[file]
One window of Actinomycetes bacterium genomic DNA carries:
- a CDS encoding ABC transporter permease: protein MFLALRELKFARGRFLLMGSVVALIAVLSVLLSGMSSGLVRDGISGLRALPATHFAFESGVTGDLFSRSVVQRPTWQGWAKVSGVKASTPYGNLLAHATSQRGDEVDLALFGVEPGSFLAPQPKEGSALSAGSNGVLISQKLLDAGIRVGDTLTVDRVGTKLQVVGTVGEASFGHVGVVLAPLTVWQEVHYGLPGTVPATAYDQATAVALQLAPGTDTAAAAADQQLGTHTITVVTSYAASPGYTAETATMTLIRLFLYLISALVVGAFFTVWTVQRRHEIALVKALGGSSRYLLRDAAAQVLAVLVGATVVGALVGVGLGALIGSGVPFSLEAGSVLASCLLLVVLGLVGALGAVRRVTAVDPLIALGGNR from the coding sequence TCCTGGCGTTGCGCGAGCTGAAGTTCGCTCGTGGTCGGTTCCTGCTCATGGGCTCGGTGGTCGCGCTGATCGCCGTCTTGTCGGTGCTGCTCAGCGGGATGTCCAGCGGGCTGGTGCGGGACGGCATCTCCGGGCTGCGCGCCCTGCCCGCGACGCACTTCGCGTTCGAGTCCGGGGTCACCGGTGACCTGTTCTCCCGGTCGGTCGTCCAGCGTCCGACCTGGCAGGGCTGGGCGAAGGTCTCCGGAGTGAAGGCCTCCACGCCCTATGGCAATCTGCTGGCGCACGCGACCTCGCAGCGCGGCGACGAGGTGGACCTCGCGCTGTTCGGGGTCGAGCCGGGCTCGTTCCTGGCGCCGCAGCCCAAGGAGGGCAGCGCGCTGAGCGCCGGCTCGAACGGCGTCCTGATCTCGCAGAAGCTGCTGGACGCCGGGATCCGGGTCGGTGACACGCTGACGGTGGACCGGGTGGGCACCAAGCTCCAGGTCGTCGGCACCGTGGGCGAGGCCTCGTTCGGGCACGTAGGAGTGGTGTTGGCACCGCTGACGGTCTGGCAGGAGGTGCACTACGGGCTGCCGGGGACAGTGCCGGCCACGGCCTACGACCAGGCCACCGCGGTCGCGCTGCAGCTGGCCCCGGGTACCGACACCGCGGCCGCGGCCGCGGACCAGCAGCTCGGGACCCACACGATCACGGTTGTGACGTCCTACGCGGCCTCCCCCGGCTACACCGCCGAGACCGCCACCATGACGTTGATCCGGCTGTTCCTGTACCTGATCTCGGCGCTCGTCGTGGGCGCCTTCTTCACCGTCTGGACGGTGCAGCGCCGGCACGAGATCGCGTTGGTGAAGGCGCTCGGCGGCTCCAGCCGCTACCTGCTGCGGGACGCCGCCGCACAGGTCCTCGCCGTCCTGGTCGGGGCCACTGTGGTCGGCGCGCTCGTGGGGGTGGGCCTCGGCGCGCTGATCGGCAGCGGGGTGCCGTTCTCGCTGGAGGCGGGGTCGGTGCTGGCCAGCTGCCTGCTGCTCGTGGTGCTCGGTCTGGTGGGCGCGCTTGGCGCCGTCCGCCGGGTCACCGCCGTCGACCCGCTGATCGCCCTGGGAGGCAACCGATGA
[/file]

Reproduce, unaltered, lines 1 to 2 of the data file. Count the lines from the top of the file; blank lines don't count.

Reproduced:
One window of Actinomycetes bacterium genomic DNA carries:
- a CDS encoding ABC transporter permease: protein MFLALRELKFARGRFLLMGSVVALIAVLSVLLSGMSSGLVRDGISGLRALPATHFAFESGVTGDLFSRSVVQRPTWQGWAKVSGVKASTPYGNLLAHATSQRGDEVDLALFGVEPGSFLAPQPKEGSALSAGSNGVLISQKLLDAGIRVGDTLTVDRVGTKLQVVGTVGEASFGHVGVVLAPLTVWQEVHYGLPGTVPATAYDQATAVALQLAPGTDTAAAAADQQLGTHTITVVTSYAASPGYTAETATMTLIRLFLYLISALVVGAFFTVWTVQRRHEIALVKALGGSSRYLLRDAAAQVLAVLVGATVVGALVGVGLGALIGSGVPFSLEAGSVLASCLLLVVLGLVGALGAVRRVTAVDPLIALGGNR from the coding sequence TCCTGGCGTTGCGCGAGCTGAAGTTCGCTCGTGGTCGGTTCCTGCTCATGGGCTCGGTGGTCGCGCTGATCGCCGTCTTGTCGGTGCTGCTCAGCGGGATGTCCAGCGGGCTGGTGCGGGACGGCATCTCCGGGCTGCGCGCCCTGCCCGCGACGCACTTCGCGTTCGAGTCCGGGGTCACCGGTGACCTGTTCTCCCGGTCGGTCGTCCAGCGTCCGACCTGGCAGGGCTGGGCGAAGGTCTCCGGAGTGAAGGCCTCCACGCCCTATGGCAATCTGCTGGCGCACGCGACCTCGCAGCGCGGCGACGAGGTGGACCTCGCGCTGTTCGGGGTCGAGCCGGGCTCGTTCCTGGCGCCGCAGCCCAAGGAGGGCAGCGCGCTGAGCGCCGGCTCGAACGGCGTCCTGATCTCGCAGAAGCTGCTGGACGCCGGGATCCGGGTCGGTGACACGCTGACGGTGGACCGGGTGGGCACCAAGCTCCAGGTCGTCGGCACCGTGGGCGAGGCCTCGTTCGGGCACGTAGGAGTGGTGTTGGCACCGCTGACGGTCTGGCAGGAGGTGCACTACGGGCTGCCGGGGACAGTGCCGGCCACGGCCTACGACCAGGCCACCGCGGTCGCGCTGCAGCTGGCCCCGGGTACCGACACCGCGGCCGCGGCCGCGGACCAGCAGCTCGGGACCCACACGATCACGGTTGTGACGTCCTACGCGGCCTCCCCCGGCTACACCGCCGAGACCGCCACCATGACGTTGATCCGGCTGTTCCTGTACCTGATCTCGGCGCTCGTCGTGGGCGCCTTCTTCACCGTCTGGACGGTGCAGCGCCGGCACGAGATCGCGTTGGTGAAGGCGCTCGGCGGCTCCAGCCGCTACCTGCTGCGGGACGCCGCCGCACAGGTCCTCGCCGTCCTGGTCGGGGCCACTGTGGTCGGCGCGCTCGTGGGGGTGGGCCTCGGCGCGCTGATCGGCAGCGGGGTGCCGTTCTCGCTGGAGGCGGGGTCGGTGCTGGCCAGCTGCCTGCTGCTCGTGGTGCTCGGTCTGGTGGGCGCGCTTGGCGCCGTCCGCCGGGTCACCGCCGTCGACCCGCTGATCGCCCTGGGAGGCAACCGATGA